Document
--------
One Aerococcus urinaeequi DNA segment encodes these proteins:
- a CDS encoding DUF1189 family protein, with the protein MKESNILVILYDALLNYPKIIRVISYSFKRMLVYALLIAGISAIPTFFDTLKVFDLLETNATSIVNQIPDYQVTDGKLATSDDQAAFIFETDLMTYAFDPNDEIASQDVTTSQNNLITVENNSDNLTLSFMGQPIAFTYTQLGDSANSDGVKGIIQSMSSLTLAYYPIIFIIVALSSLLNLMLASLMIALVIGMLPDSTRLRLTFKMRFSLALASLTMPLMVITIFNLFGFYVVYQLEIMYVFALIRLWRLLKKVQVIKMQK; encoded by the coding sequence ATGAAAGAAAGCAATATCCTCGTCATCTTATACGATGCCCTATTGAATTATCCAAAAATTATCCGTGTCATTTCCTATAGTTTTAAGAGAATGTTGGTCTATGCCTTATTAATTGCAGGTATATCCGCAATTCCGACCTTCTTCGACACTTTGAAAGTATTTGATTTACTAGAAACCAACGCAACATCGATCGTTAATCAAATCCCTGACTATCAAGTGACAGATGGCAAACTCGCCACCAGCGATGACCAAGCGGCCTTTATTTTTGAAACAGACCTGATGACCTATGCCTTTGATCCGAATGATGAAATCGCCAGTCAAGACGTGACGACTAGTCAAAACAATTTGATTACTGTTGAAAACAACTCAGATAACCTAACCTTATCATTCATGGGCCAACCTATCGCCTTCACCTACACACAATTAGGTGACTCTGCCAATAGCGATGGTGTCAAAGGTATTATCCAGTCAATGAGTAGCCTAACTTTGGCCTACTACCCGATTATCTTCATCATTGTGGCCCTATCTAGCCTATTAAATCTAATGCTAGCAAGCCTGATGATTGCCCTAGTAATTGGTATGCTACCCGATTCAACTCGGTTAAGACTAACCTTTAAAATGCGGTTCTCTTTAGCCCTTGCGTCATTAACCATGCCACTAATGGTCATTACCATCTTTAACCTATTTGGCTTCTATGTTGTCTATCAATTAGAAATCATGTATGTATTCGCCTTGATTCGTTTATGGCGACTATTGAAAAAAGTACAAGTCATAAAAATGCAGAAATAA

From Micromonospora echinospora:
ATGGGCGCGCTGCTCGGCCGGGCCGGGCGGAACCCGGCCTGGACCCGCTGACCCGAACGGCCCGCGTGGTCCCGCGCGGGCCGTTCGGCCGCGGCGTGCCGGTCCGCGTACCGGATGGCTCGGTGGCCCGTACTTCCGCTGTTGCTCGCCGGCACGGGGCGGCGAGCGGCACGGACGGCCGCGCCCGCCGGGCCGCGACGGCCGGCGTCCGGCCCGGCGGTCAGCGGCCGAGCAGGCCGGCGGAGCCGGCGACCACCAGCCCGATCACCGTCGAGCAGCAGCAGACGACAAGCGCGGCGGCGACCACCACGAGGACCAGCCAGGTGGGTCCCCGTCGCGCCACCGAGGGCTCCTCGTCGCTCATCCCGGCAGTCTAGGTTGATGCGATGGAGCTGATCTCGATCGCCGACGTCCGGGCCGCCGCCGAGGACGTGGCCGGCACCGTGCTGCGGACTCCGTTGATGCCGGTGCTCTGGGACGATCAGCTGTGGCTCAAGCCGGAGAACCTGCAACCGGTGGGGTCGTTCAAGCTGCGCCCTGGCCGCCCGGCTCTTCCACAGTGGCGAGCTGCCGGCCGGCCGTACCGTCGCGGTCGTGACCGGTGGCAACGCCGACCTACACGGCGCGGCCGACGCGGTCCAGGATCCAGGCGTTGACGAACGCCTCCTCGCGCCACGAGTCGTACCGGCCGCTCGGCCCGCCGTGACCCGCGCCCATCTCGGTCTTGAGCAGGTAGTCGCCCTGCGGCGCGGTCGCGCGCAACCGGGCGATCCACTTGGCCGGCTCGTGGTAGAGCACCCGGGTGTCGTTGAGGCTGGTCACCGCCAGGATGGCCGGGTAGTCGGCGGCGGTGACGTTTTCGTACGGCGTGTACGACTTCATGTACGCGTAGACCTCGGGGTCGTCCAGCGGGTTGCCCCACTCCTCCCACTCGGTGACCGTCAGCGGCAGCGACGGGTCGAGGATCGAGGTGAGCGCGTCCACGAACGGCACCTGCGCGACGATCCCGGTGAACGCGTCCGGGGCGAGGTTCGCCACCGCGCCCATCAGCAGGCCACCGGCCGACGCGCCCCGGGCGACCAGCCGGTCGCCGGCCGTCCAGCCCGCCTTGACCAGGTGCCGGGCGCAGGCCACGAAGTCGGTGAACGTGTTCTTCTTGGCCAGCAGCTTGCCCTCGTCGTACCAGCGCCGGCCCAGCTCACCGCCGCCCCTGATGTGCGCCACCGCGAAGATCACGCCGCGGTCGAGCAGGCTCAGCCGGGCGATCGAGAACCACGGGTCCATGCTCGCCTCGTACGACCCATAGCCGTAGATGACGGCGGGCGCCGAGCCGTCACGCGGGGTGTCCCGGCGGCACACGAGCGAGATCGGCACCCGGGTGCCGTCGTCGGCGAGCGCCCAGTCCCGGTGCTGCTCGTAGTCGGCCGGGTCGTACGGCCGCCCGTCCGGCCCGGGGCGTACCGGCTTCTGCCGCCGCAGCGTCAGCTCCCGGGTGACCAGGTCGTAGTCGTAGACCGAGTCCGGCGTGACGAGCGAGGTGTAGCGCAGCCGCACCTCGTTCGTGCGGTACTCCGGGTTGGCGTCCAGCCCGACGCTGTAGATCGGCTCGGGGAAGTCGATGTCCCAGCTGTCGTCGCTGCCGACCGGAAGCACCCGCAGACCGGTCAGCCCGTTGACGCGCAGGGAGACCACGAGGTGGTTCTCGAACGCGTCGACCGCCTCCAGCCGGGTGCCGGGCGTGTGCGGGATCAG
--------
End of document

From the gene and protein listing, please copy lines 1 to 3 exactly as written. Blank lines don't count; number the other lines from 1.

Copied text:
One Aerococcus urinaeequi DNA segment encodes these proteins:
- a CDS encoding DUF1189 family protein, with the protein MKESNILVILYDALLNYPKIIRVISYSFKRMLVYALLIAGISAIPTFFDTLKVFDLLETNATSIVNQIPDYQVTDGKLATSDDQAAFIFETDLMTYAFDPNDEIASQDVTTSQNNLITVENNSDNLTLSFMGQPIAFTYTQLGDSANSDGVKGIIQSMSSLTLAYYPIIFIIVALSSLLNLMLASLMIALVIGMLPDSTRLRLTFKMRFSLALASLTMPLMVITIFNLFGFYVVYQLEIMYVFALIRLWRLLKKVQVIKMQK; encoded by the coding sequence ATGAAAGAAAGCAATATCCTCGTCATCTTATACGATGCCCTATTGAATTATCCAAAAATTATCCGTGTCATTTCCTATAGTTTTAAGAGAATGTTGGTCTATGCCTTATTAATTGCAGGTATATCCGCAATTCCGACCTTCTTCGACACTTTGAAAGTATTTGATTTACTAGAAACCAACGCAACATCGATCGTTAATCAAATCCCTGACTATCAAGTGACAGATGGCAAACTCGCCACCAGCGATGACCAAGCGGCCTTTATTTTTGAAACAGACCTGATGACCTATGCCTTTGATCCGAATGATGAAATCGCCAGTCAAGACGTGACGACTAGTCAAAACAATTTGATTACTGTTGAAAACAACTCAGATAACCTAACCTTATCATTCATGGGCCAACCTATCGCCTTCACCTACACACAATTAGGTGACTCTGCCAATAGCGATGGTGTCAAAGGTATTATCCAGTCAATGAGTAGCCTAACTTTGGCCTACTACCCGATTATCTTCATCATTGTGGCCCTATCTAGCCTATTAAATCTAATGCTAGCAAGCCTGATGATTGCCCTAGTAATTGGTATGCTACCCGATTCAACTCGGTTAAGACTAACCTTTAAAATGCGGTTCTCTTTAGCCCTTGCGTCATTAACCATGCCACTAATGGTCATTACCATCTTTAACCTATTTGGCTTCTATGTTGTCTATCAATTAGAAATCATGTATGTATTCGCCTTGATTCGTTTATGGCGACTATTGAAAAAAGTACAAGTCATAAAAATGCAGAAATAA

From Micromonospora echinospora: